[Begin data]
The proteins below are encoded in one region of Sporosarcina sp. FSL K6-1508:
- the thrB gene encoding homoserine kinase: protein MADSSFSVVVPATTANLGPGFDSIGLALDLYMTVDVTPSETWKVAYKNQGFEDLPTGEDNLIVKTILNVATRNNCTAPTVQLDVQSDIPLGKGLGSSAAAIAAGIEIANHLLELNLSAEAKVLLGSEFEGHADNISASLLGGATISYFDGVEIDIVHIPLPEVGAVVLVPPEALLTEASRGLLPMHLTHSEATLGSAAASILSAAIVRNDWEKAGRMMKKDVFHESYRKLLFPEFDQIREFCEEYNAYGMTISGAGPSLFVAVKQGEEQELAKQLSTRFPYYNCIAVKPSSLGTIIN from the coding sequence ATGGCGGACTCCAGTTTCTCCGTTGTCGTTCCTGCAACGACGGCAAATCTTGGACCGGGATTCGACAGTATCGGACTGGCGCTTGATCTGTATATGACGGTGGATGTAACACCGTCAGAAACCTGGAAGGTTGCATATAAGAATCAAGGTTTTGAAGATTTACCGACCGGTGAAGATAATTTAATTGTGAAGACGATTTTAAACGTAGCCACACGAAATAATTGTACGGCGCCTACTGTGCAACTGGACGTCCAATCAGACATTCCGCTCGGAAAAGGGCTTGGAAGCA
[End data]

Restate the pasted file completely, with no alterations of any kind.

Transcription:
The proteins below are encoded in one region of Sporosarcina sp. FSL K6-1508:
- the thrB gene encoding homoserine kinase: protein MADSSFSVVVPATTANLGPGFDSIGLALDLYMTVDVTPSETWKVAYKNQGFEDLPTGEDNLIVKTILNVATRNNCTAPTVQLDVQSDIPLGKGLGSSAAAIAAGIEIANHLLELNLSAEAKVLLGSEFEGHADNISASLLGGATISYFDGVEIDIVHIPLPEVGAVVLVPPEALLTEASRGLLPMHLTHSEATLGSAAASILSAAIVRNDWEKAGRMMKKDVFHESYRKLLFPEFDQIREFCEEYNAYGMTISGAGPSLFVAVKQGEEQELAKQLSTRFPYYNCIAVKPSSLGTIIN from the coding sequence ATGGCGGACTCCAGTTTCTCCGTTGTCGTTCCTGCAACGACGGCAAATCTTGGACCGGGATTCGACAGTATCGGACTGGCGCTTGATCTGTATATGACGGTGGATGTAACACCGTCAGAAACCTGGAAGGTTGCATATAAGAATCAAGGTTTTGAAGATTTACCGACCGGTGAAGATAATTTAATTGTGAAGACGATTTTAAACGTAGCCACACGAAATAATTGTACGGCGCCTACTGTGCAACTGGACGTCCAATCAGACATTCCGCTCGGAAAAGGGCTTGGAAGCA